Ani’s Advent invitation: Robbie Cheadle – Christmas letters, now and then

Day two of the anti-antler campaign and I have a special guest… she writes and makes stuff to eat with her pup, Michael. She has read him my books too… even if my rotten two-legs did put her name on the cover. Still, it’s Christmas…a time of goodwill and peace to all two-legses…so I s’ppose I forgive her. Especially if she might be cooking turkey again this year.

I have a fondness for turkey. It has got me into trouble once or twice. How was I to know she actually planned on eating the rest of that bird? What I say is that she shouldn’t leave the fridge open as if it were fair game. It’s Christmas and all sorts of strange things happen. I thought she meant I should help myself….

The smoked salmon was nice too… she really wasn’t happy about that, though. But if she and my boys can have salmon starters before the turkey, I thought I should too. I just got sidetracked by the bird and had it for dessert instead. With the cheese.

Anyway, before I dig myself too deep a hole here… let me share Robbie’s story

Christmas letters, now and then

I was very worried. Willy and I had only just written our Christmas letters to Father Christmas. What if Father Christmas didn’t get our letters? I was sure his elves were busy on the day before Christmas. It was all Dad’s fault. He shouldn’t have cancelled our aeroplane tickets from France. We would have gotten home much quicker if he hadn’t.

Mom helped us write our letters as soon as we woke up. I had a list of ten books that I wanted on mine and a Star Wars lego playset. Mom was pleased when she heard my wish list and smiled at me.

Willy didn’t have any books on his list. Willy wanted a Star Wars light sabre, the knights costume he had seen in Euro Disney, a police lego set, a wooden sword and shield, a big tin of chocolates (all for him – no sharing) and ten knights and a dragon. Mom looked less pleased about Willy’s list. He had no books on it and Mom said he was being greedy. She wrote three books on Willy’s list and didn’t add the last three items on his list.

Mom decided that now was the time to teach us boys a life lesson about being greedy at Christmas. She opened her laptop computer and Googled “letters to Santa through the ages”. A list of letters written by children from long, long ago came up in response to her search. Mom read them to us.

The first letter was written by a boy who lived in a place called Sumter in South Carolina. Mom said that South Carolina is in America. I want to go to America. I want to visit the Disney Land in America.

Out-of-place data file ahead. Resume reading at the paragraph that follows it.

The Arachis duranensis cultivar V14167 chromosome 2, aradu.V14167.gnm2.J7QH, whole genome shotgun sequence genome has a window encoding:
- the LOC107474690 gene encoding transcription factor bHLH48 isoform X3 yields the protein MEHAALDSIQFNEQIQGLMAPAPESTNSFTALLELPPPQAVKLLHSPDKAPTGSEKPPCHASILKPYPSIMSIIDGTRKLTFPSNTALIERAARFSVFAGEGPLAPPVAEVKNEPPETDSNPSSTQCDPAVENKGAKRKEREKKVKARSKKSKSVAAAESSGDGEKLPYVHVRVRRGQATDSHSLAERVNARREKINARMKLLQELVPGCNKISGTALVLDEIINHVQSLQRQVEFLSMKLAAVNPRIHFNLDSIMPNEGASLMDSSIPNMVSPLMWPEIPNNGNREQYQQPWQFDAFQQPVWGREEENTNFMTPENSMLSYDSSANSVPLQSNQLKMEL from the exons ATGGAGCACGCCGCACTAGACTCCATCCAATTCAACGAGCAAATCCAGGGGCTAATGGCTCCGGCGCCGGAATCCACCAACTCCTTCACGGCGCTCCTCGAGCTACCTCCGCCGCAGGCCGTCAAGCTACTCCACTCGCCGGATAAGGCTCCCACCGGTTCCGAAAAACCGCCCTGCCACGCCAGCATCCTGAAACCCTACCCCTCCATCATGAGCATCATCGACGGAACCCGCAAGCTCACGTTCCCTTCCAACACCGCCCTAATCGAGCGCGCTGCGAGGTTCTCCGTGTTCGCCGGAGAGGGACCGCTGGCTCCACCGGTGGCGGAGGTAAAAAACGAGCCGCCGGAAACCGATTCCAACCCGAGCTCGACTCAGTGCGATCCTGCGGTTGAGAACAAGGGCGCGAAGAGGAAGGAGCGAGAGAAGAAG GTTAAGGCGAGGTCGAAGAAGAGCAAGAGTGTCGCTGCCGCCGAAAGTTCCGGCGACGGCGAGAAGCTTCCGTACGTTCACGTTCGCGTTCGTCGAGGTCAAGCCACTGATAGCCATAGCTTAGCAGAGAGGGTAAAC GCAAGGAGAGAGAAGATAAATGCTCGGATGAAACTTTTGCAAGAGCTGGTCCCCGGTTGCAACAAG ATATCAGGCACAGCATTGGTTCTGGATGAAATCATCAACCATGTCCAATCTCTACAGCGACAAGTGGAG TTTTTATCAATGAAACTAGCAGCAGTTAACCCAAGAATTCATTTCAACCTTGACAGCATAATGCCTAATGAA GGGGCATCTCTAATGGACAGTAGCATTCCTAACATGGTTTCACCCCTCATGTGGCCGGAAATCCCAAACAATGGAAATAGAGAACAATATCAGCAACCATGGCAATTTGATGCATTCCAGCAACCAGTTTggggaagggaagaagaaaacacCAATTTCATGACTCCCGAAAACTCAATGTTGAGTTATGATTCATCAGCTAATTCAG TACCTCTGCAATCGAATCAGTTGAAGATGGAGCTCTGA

This letter was written in December 1883. Mom read the following:

“Dear Old Santa Claus

I call you old, because Papa says, you are the same “Santa Claus” that lived when Grandpa was a little boy, and he is over 75 years old now. Papa says that you are either at the North Pole, or in Norway or Russia today, he don’t know exactly where, but if I write you through the Watchman and Southron you will be sure to get my letter, as it is a very popular paper and goes everywhere.

Dear Santa, please come and see us once more next Monday night. Papa says times are so hard and money so scarce, that he is afraid you won’t be able to come and make us have a “Merry and Happy Christmas.

You mustn’t buy and bring us expensive presents, but only some little trifle to make our hearts glad.”

This letter made me feel a bit sad when I thought about all the things I had put on my wish list. The next two letters were even worse, and I felt tears coming into my eyes when I thought about the children who wrote these letters so long ago.

“Dear Santa

I hope you will enjoy your Christmas, as I intend to enjoy mine. O, how glad I am that Christmas is so near and that the dear child Jesus was born so many years ago when laid in a manger. I hope we will enjoy our Christmas better than the last one, as our dear good father die the 14 of Dec. We have miss him very much and will miss forever. I hope I will see him once again not in this world; but in heaven.

Teresa Riedmiller

Mom said that this letter was published in a newspaper called The Chicago Tribune on 22 December 1895.

The next letter that Mom read was from a time she called “the Great Depression”. Mom said that this was a time when all the people in the world were very poor. There were no jobs and lots of families were homeless and hungry.  Mom said that throughout the Great Depression, which lasted for more than ten years, children wrote to Father Christmas, who these children called Santa Claus. Many of the letters asked Santa Claus for jobs, money or schoolbooks instead of toys and games. Some of the children posted their letters to the White House in Washington D.C. Mom said that this is where the America president lives. The children hoped that the American president at that time, President Roosevelt, who cared so much about the American people, could somehow get their Christmas wishes to Santa Claus. Mom read that one letter to Santa Claus during the Great Depression was address as follows: Santa Claus in the Happy Land where there is no depression. The letter said the following:

“Dear Santa Claus, State street:
I am a little girl, 7 years old, and I’m afraid that you won’t call at our house, because we are so poor. Father has to work hard all day and mother is sick and says we needn’t expect anything. Please when you are on the west side if you will just call and leave a little book or something I will be much obliged. You can’t come down the chimney, because it is too small, but I will open the door if you knock.”

Willy did not appreciate the life lesson Mom was giving us. He started to wriggle and kick the back of the settee.

Mom ignored him and read us a story that she said was written by Father Christmas when he visited a boy in a Children’s Hospital on Christmas Day in 1960. This is what she read:

In the hospital was a boy called Bobby. When I met him he had tubes running every which way and had been in the hospital most of his life. Bobby looked up at me and said “Santa, what do you do with pain?” “Well, because of my crooked fingers, I can’t even point straight to the North Pole, so I have to take Advil. What do you do with pain?”

Bobby said “I take pain and put it in a box and wrap it with tissue paper and bright ribbon and throw it away.” “Why” I asked. “I can’t show pain” said Bobby. “Why not?” I asked. “It hurts my Mother’s heart,” he replied.